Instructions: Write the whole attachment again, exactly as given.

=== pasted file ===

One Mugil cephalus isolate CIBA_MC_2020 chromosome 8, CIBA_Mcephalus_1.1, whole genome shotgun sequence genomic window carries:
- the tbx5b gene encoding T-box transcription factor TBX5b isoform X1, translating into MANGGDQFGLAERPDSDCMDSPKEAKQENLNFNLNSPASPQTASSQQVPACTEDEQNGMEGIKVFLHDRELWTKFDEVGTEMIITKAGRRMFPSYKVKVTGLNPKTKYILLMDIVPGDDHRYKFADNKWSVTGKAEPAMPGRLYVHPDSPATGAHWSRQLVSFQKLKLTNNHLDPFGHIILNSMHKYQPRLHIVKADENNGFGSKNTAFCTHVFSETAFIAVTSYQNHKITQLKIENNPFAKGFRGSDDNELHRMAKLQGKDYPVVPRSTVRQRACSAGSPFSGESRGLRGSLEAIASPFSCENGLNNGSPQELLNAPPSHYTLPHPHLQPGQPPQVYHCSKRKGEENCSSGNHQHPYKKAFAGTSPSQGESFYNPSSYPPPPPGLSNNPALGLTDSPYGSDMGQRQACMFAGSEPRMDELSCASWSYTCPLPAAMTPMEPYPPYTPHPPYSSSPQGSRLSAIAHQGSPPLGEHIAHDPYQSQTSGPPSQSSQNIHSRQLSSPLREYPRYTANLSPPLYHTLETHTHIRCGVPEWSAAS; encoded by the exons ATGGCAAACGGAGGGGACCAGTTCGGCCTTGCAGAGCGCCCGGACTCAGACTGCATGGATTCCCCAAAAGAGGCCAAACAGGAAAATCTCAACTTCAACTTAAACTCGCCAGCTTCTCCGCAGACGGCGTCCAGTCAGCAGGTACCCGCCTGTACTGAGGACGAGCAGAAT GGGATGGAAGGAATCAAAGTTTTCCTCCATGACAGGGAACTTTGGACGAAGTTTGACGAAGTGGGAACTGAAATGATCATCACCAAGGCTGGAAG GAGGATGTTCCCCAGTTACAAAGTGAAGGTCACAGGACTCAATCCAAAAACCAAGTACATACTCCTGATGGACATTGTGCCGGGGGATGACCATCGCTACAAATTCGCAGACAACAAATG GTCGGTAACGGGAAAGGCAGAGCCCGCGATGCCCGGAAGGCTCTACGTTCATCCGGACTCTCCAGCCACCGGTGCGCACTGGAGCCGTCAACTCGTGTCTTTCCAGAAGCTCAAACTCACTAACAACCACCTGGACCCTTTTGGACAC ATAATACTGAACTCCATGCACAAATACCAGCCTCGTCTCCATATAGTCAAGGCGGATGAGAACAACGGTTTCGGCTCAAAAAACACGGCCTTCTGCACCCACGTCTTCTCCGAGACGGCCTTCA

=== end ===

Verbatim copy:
One Mugil cephalus isolate CIBA_MC_2020 chromosome 8, CIBA_Mcephalus_1.1, whole genome shotgun sequence genomic window carries:
- the tbx5b gene encoding T-box transcription factor TBX5b isoform X1, translating into MANGGDQFGLAERPDSDCMDSPKEAKQENLNFNLNSPASPQTASSQQVPACTEDEQNGMEGIKVFLHDRELWTKFDEVGTEMIITKAGRRMFPSYKVKVTGLNPKTKYILLMDIVPGDDHRYKFADNKWSVTGKAEPAMPGRLYVHPDSPATGAHWSRQLVSFQKLKLTNNHLDPFGHIILNSMHKYQPRLHIVKADENNGFGSKNTAFCTHVFSETAFIAVTSYQNHKITQLKIENNPFAKGFRGSDDNELHRMAKLQGKDYPVVPRSTVRQRACSAGSPFSGESRGLRGSLEAIASPFSCENGLNNGSPQELLNAPPSHYTLPHPHLQPGQPPQVYHCSKRKGEENCSSGNHQHPYKKAFAGTSPSQGESFYNPSSYPPPPPGLSNNPALGLTDSPYGSDMGQRQACMFAGSEPRMDELSCASWSYTCPLPAAMTPMEPYPPYTPHPPYSSSPQGSRLSAIAHQGSPPLGEHIAHDPYQSQTSGPPSQSSQNIHSRQLSSPLREYPRYTANLSPPLYHTLETHTHIRCGVPEWSAAS; encoded by the exons ATGGCAAACGGAGGGGACCAGTTCGGCCTTGCAGAGCGCCCGGACTCAGACTGCATGGATTCCCCAAAAGAGGCCAAACAGGAAAATCTCAACTTCAACTTAAACTCGCCAGCTTCTCCGCAGACGGCGTCCAGTCAGCAGGTACCCGCCTGTACTGAGGACGAGCAGAAT GGGATGGAAGGAATCAAAGTTTTCCTCCATGACAGGGAACTTTGGACGAAGTTTGACGAAGTGGGAACTGAAATGATCATCACCAAGGCTGGAAG GAGGATGTTCCCCAGTTACAAAGTGAAGGTCACAGGACTCAATCCAAAAACCAAGTACATACTCCTGATGGACATTGTGCCGGGGGATGACCATCGCTACAAATTCGCAGACAACAAATG GTCGGTAACGGGAAAGGCAGAGCCCGCGATGCCCGGAAGGCTCTACGTTCATCCGGACTCTCCAGCCACCGGTGCGCACTGGAGCCGTCAACTCGTGTCTTTCCAGAAGCTCAAACTCACTAACAACCACCTGGACCCTTTTGGACAC ATAATACTGAACTCCATGCACAAATACCAGCCTCGTCTCCATATAGTCAAGGCGGATGAGAACAACGGTTTCGGCTCAAAAAACACGGCCTTCTGCACCCACGTCTTCTCCGAGACGGCCTTCA